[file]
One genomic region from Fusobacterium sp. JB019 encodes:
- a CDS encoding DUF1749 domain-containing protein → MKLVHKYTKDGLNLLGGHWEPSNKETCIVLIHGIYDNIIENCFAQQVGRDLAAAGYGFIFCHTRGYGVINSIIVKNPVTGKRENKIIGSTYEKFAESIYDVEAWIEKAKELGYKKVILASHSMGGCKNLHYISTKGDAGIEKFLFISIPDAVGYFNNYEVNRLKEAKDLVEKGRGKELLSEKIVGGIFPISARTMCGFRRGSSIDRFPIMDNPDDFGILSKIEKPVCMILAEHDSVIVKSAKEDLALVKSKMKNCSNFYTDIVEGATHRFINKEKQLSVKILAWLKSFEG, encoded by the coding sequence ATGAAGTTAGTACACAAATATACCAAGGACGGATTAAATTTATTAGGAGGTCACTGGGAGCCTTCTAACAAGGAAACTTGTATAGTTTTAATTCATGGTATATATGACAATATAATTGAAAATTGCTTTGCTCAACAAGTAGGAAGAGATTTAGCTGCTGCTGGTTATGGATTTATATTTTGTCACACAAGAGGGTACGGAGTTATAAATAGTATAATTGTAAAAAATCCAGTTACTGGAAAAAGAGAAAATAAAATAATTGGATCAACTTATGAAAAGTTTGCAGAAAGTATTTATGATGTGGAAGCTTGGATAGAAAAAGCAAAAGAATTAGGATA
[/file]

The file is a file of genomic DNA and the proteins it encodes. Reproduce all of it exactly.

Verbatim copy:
One genomic region from Fusobacterium sp. JB019 encodes:
- a CDS encoding DUF1749 domain-containing protein → MKLVHKYTKDGLNLLGGHWEPSNKETCIVLIHGIYDNIIENCFAQQVGRDLAAAGYGFIFCHTRGYGVINSIIVKNPVTGKRENKIIGSTYEKFAESIYDVEAWIEKAKELGYKKVILASHSMGGCKNLHYISTKGDAGIEKFLFISIPDAVGYFNNYEVNRLKEAKDLVEKGRGKELLSEKIVGGIFPISARTMCGFRRGSSIDRFPIMDNPDDFGILSKIEKPVCMILAEHDSVIVKSAKEDLALVKSKMKNCSNFYTDIVEGATHRFINKEKQLSVKILAWLKSFEG, encoded by the coding sequence ATGAAGTTAGTACACAAATATACCAAGGACGGATTAAATTTATTAGGAGGTCACTGGGAGCCTTCTAACAAGGAAACTTGTATAGTTTTAATTCATGGTATATATGACAATATAATTGAAAATTGCTTTGCTCAACAAGTAGGAAGAGATTTAGCTGCTGCTGGTTATGGATTTATATTTTGTCACACAAGAGGGTACGGAGTTATAAATAGTATAATTGTAAAAAATCCAGTTACTGGAAAAAGAGAAAATAAAATAATTGGATCAACTTATGAAAAGTTTGCAGAAAGTATTTATGATGTGGAAGCTTGGATAGAAAAAGCAAAAGAATTAGGATA